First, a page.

Showing results for 
Search instead for 
Did you mean: 

How to Use Story Telling Within a Brochure and…

Contributing Solution Provider

How to Use Story Telling Within a Brochure and…


 other marketing communications channels to enhance the impact of your message.

Brochures use to be the workhorse of marketing and selling. They were handed to prospects, distributed to trade show attendees, offered on a website, inserted into product fulfillment packaging, and so on.


Today, you’ll need great copywriting skills plus a few more ways to get your contact interested. If you are using a brochure produced 20 years ago, then this article is for you.


If you plan on sending brochures in direct mail, it’s important to make sure they are created to work in that environment. The story within the brochure does all the heavy lifting but the copy must be short and to the point, quickly.


Next, make sure you carefully put together the list of names, the creative design is attractive, and reaches your special offer, within eight seconds, leading them in one click to the company’s landing page.


Here are 8 tips to make sure you’re getting the most out of your direct marketing mail brochures and its supporting cast of channels.


  1. When you decide on using direct marketing and mail for your delivery method, a goal is to let your brochure “tells before sells.” Remember that in direct mail, it’s the letter that makes an offer and does the selling. The job of your brochure is to back up your letter and fill in the details of your story. The old saying is, “the letter sells and the brochure tells.” You do this by illustrating the use of your product, by listing features and benefits, and by including photos, illustrations, diagrams, charts, tables, and other visual aids that “wow.”
  2. Design for easy reading. While you may want to impress your potential buyers, never let ego get in the way of legibility. Use easy-to-read type, short paragraphs, bullet points, photo captions, bold headlines and subheads, and drawings within the design techniques of the letter and brochure.
  3. Use descriptive headlines. A header for a section with testimonials that read, “Why our customers love us” says nothing. But a header that reads, “We’ve saved money for more than 300 customers” delivers a clear message. Since people tend to scan literature, it’s important for all your headers to be complete and descriptive at a glance. The story may be the “how” a portion of customers saved money. Pick a problem in your industry which is familiar with other companies, but your solution is your bread and butter.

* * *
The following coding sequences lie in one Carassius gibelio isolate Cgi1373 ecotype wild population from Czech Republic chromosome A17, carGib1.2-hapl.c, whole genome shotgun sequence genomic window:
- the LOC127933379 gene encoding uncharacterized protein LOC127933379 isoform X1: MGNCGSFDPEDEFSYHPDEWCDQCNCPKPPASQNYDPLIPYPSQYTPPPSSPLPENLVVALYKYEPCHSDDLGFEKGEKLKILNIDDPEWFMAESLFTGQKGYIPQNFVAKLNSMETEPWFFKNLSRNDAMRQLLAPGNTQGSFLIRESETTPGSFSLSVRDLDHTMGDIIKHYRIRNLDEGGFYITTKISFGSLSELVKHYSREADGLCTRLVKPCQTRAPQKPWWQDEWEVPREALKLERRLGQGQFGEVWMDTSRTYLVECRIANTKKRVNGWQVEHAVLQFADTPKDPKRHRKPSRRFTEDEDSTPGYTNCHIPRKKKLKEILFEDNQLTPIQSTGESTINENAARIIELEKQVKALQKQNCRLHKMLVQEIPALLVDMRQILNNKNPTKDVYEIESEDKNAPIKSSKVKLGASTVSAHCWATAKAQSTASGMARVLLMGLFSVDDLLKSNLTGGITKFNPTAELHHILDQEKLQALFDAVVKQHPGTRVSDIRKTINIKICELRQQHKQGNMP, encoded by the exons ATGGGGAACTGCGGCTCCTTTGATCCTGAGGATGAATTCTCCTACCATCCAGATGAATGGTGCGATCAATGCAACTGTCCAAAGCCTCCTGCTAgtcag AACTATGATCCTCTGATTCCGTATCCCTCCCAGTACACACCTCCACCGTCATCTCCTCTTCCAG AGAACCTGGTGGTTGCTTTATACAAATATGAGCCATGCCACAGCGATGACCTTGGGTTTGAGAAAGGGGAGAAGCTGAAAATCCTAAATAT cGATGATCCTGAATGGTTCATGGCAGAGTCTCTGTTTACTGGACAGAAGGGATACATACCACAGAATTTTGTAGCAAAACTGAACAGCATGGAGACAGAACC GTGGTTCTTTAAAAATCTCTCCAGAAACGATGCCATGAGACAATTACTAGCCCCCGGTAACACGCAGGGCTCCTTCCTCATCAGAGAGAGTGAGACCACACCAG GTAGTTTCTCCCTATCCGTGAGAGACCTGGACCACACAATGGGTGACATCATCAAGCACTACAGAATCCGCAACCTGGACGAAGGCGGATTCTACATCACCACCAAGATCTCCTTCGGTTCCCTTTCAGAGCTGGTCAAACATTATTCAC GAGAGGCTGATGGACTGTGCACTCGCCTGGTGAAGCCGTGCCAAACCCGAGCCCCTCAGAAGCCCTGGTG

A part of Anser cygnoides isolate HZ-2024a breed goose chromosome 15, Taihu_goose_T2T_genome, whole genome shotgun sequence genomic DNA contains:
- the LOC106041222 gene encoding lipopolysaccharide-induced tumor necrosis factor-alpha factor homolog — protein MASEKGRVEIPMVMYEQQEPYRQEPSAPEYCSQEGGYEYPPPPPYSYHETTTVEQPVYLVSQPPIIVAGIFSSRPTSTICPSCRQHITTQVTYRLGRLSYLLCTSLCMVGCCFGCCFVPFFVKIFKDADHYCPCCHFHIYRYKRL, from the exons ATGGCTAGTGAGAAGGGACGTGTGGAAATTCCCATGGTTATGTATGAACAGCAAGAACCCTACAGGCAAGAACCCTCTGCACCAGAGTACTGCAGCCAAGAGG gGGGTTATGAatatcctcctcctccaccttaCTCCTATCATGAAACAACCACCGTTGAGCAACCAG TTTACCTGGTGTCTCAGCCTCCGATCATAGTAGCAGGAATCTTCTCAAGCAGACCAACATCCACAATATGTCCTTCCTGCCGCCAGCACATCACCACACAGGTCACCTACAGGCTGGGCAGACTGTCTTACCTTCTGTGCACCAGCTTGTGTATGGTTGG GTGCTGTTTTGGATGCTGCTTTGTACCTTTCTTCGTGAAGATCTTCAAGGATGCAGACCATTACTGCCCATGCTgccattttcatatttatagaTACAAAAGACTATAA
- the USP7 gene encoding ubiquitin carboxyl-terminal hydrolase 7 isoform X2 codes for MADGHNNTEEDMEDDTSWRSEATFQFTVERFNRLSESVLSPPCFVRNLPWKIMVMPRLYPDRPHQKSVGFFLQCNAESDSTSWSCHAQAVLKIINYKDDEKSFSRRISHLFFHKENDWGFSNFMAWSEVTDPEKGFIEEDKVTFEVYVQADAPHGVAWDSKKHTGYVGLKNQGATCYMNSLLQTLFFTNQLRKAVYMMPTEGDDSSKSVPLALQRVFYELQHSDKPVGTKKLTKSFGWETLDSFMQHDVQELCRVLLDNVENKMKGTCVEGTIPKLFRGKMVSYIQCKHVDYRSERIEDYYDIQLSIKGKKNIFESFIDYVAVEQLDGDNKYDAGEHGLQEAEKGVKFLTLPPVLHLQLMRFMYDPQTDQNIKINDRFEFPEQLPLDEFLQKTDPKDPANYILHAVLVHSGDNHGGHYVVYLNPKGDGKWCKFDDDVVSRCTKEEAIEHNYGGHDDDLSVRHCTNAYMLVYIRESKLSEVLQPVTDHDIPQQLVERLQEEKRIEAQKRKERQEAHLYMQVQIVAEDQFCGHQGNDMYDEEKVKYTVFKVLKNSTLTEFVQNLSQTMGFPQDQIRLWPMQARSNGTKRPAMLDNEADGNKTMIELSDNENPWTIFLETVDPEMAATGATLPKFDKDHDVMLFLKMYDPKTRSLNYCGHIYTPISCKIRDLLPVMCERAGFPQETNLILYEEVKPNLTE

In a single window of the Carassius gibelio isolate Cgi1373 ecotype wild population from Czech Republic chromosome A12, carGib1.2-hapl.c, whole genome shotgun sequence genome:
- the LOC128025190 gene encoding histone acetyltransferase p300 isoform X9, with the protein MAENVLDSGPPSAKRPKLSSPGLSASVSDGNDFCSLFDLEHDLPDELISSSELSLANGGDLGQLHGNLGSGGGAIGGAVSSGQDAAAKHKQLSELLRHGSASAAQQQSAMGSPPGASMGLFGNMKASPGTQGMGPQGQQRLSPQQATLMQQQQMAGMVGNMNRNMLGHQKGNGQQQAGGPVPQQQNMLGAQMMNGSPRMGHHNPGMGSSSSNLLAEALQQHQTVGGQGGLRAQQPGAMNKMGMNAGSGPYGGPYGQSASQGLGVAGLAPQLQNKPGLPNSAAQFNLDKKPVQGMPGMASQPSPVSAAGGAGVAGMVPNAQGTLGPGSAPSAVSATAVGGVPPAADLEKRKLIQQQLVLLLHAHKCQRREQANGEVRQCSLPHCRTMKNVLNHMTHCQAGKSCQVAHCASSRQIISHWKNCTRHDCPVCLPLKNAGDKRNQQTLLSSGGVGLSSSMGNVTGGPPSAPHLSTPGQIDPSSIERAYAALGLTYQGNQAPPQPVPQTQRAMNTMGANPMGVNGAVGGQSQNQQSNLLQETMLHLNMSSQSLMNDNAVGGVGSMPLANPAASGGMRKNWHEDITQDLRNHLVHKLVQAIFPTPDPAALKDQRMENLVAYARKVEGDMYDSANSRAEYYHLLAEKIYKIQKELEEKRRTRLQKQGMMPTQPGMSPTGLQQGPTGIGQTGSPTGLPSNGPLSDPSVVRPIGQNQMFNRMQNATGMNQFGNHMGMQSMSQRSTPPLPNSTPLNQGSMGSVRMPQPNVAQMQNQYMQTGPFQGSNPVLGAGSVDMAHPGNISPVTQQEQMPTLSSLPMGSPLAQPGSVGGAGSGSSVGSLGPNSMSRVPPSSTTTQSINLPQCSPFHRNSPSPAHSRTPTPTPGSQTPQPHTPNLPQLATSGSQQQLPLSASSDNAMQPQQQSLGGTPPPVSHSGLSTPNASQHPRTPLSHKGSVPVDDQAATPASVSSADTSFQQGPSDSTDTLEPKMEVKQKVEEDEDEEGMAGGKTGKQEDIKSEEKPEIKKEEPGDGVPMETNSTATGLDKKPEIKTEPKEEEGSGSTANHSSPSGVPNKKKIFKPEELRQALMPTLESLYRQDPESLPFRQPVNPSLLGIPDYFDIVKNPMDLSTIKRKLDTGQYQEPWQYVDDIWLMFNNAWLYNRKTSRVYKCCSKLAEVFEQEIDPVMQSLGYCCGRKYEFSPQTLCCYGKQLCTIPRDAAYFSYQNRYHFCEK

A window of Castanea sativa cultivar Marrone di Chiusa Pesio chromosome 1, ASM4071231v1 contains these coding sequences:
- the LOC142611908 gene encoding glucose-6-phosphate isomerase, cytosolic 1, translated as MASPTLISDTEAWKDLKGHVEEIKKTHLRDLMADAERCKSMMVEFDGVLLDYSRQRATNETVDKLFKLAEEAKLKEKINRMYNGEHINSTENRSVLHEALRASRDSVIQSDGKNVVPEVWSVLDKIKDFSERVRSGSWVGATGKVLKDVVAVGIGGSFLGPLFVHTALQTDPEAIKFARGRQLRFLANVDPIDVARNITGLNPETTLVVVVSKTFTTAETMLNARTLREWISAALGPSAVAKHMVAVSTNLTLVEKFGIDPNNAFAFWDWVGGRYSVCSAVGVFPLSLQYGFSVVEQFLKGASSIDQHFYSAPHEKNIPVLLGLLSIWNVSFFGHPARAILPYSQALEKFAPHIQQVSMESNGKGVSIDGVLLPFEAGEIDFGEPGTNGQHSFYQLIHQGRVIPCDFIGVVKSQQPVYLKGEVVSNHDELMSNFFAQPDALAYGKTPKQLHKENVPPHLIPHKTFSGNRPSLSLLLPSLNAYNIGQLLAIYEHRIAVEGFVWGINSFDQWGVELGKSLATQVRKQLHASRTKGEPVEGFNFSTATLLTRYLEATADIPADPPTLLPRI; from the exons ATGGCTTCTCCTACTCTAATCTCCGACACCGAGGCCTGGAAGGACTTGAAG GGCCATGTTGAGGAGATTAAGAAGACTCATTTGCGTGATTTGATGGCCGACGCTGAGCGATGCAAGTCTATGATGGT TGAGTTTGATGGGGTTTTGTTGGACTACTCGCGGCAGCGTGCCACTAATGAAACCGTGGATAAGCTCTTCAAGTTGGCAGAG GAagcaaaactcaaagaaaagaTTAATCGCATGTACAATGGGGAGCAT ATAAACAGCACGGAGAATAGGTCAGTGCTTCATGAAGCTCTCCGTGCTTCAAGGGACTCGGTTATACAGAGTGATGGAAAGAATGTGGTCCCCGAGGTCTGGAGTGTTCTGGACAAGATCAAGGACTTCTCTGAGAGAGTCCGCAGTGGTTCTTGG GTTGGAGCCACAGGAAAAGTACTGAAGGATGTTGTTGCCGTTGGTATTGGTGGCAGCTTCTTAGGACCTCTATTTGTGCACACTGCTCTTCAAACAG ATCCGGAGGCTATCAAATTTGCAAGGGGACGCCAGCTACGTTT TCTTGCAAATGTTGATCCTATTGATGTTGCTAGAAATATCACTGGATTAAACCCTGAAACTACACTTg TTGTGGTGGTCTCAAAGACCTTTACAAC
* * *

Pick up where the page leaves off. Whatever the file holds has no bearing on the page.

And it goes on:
4. Don’t waste your cover. You should start strong on the cover with a big benefit headline. This draws the eye and gives people a reason to open your brochure and start reading. Use a design pattern or two from your website to make the brochure look like your company brand.
  5. List features and benefits. Features are the characteristics of the product or service you’re selling. Benefits are the explanation of how those features are relevant; they answer the question “What does this mean to me?” Generally, benefits relate to how something will save time, generate money, or solve problems.
  6. Highlight your guarantee. This can reduce perceived risk and remove objections. Potential customers are always thinking, “What if this doesn’t work? What if I don’t like it?” Use a story to depict the most important value added option within the guarantee and add a testimonial.
  7. Include testimonials. Positive remarks from satisfied customers help support your claims and act as proof that your products or services are of high quality.
  8. Add complete contact information. Brochures are often the one-piece people keep or pass on to others. So, add a landing page on your website supporting the brochure. Use similar designs from the brochure and let the copy be redundant. If your company is using social media or wants to test the waters, this is a great time to add another channel or two. It’s never too late for using digital marketing. This is a great opportunity for a visitor to finish the brochure story. Make sure the visitor has an opportunity to act with your landing page. Maybe a game. A true or false test. A quick video, depicting your product in use. Accolades from other companies. The list can be endless but keep away from boredom or too much of a good thing.

Let me know what you think.




The articles in each issue of Direct Marketing Success are ready to help you acquire new customers, and get your existing customers to buy more. Get your FREE copy today!

Thanks for reading. If you have any questions please post below or email 

Mike Deuerling, aka MarketingDoc









© 2007-2017 by the Marketing Communications Group, Inc. All rights reserved worldwide. No part of this publication may be stored in a retrieval system, transmitted, or reproduced in any way, including but not limited to digital copying and printing without the prior agreement and written permission of the publisher. Photographs are purchased from such companies as I-Stock, Windows Clip Art, HubSpot, PhotoPin, DepositPhotos, Solid Stock, Unsplash or John Deuerling.


Constant Contact Solution Provider
Marketing Communications Specialist
Need your marketing performance evaluated?
Occasional Participant

Re: How to Use Story Telling Within a Brochure and…

Story telling needs more skill in writing and how to express feeling, emotions, interested in the contents. Thanks for sharing